Looking back, it’s hard to imagine a time before INVISIBLE CITIES was a success story. But the path there was anything but certain: creating that production was an enormous leap of faith for everyone involved—artists, funders, transit authorities, you name it. In the many sleepless nights leading up to opening night, I needed a tactic to cope with the million-and-one potential pitfalls of that project. That’s when I thought:
What would be harder than this project that will start to make this one look easy?
It was around that time that a new idea emerged. Jason Thompson, the projection designer for both INVISIBLE CITIES and CRESCENT CITY, suggested something that instantly took root in my imagination: What about a show involving driving?
What if the multiple chapters of one story sprawled out over the city streets, and cars — 18 of them — connected you from one moment to the other?
What if the singers and actors were sharing the car with you and interacting with musicians, dancers, and actors on the streets surrounding you?
Driving has defined life in Los Angeles, for better and for worse. Why shouldn’t it be the kernel of a performance idea for this city?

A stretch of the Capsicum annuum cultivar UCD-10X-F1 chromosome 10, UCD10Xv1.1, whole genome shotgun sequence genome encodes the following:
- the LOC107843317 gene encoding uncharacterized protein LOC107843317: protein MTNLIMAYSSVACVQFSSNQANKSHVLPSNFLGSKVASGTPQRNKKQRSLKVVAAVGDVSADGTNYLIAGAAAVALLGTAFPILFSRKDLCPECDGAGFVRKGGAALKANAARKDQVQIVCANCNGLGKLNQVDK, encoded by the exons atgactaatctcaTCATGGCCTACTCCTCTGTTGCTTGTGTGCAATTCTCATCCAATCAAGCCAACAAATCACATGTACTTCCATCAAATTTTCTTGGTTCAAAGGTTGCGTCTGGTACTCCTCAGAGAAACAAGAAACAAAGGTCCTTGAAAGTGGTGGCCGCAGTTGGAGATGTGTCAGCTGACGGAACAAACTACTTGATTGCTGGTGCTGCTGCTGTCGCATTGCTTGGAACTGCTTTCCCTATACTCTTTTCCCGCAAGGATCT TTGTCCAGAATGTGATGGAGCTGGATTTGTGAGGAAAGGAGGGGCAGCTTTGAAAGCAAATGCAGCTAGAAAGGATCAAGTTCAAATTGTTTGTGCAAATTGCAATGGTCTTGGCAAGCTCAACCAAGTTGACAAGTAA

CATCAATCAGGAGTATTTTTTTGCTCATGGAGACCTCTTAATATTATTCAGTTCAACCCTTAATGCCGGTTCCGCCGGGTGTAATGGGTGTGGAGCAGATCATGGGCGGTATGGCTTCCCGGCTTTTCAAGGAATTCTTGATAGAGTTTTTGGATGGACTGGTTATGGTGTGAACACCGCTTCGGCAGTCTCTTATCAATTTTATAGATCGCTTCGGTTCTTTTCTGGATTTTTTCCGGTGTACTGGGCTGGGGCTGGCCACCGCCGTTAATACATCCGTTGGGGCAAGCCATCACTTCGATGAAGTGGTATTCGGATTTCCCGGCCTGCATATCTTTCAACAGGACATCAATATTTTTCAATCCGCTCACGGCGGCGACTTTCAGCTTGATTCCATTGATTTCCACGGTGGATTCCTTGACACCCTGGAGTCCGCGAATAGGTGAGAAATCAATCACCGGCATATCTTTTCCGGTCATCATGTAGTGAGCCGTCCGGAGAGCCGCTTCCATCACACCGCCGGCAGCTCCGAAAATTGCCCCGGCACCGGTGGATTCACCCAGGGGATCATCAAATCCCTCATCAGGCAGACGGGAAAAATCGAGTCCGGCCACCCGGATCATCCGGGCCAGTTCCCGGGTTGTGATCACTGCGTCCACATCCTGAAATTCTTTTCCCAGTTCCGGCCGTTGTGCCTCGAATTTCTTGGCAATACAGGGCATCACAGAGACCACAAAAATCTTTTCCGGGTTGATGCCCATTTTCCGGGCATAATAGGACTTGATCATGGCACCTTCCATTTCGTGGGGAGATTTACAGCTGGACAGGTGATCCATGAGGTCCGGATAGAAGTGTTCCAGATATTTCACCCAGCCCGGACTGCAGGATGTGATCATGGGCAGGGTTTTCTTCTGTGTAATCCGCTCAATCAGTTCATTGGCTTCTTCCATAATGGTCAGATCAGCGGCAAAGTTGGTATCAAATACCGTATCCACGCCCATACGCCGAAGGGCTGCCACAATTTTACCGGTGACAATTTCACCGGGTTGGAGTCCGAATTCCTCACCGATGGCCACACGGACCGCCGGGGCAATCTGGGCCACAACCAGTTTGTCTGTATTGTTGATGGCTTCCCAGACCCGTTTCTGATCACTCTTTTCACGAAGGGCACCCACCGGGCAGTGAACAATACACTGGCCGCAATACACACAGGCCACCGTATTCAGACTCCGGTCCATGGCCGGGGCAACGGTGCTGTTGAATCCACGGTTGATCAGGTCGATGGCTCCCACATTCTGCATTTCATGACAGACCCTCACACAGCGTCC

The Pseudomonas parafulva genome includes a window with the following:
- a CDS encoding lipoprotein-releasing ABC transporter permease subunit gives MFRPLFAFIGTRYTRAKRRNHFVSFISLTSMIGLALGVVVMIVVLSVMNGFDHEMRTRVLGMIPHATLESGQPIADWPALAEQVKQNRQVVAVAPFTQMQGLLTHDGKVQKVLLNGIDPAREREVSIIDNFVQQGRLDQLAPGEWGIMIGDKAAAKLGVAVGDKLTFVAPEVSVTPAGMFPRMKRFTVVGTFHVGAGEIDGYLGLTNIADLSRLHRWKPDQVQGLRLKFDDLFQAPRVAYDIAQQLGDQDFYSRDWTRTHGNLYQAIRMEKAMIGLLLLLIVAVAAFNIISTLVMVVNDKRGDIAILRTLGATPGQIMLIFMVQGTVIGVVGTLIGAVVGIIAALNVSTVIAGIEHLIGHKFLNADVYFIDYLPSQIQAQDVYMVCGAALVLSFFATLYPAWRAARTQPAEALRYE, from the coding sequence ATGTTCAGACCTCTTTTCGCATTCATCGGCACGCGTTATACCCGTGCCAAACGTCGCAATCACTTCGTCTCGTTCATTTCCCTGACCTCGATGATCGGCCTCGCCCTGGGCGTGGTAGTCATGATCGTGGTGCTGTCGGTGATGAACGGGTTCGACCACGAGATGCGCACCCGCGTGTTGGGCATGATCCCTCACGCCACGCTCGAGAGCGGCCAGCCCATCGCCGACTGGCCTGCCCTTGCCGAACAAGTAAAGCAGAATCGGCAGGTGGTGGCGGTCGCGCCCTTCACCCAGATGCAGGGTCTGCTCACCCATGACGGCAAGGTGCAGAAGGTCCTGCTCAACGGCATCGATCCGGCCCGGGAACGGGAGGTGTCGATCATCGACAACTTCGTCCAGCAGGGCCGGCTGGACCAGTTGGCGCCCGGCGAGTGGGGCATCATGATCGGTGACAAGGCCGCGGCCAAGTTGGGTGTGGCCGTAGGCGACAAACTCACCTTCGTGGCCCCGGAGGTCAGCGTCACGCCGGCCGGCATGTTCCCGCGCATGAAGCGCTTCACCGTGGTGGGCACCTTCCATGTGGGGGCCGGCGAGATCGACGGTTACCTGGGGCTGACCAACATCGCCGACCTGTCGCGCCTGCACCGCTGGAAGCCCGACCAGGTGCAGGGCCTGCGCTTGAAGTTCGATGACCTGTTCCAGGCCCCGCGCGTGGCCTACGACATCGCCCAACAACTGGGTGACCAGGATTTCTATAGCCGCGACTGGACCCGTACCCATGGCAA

There’s nothing we take for granted as much as the city we live in, the evolving backdrop of our everyday lives. But the environment around us should be a constant source of the unexpected, full of surprise, inspiration, and provocation. Some of the most exciting elements of INVISIBLE CITIES were the unpredictable collisions of artists with everyday life, as singers mingled imperceptibly with the daily activity of the train station. With this new project, I want to bring that idea out into the streets, as the performance surrounding each vehicle will offer all kinds of unexpected engagement.
The project will premiere in Fall 2015, and the piece will come into sharper focus in the coming months. But in the meantime, check out this short video introduction to the experience that we’re calling HOPSCOTCH: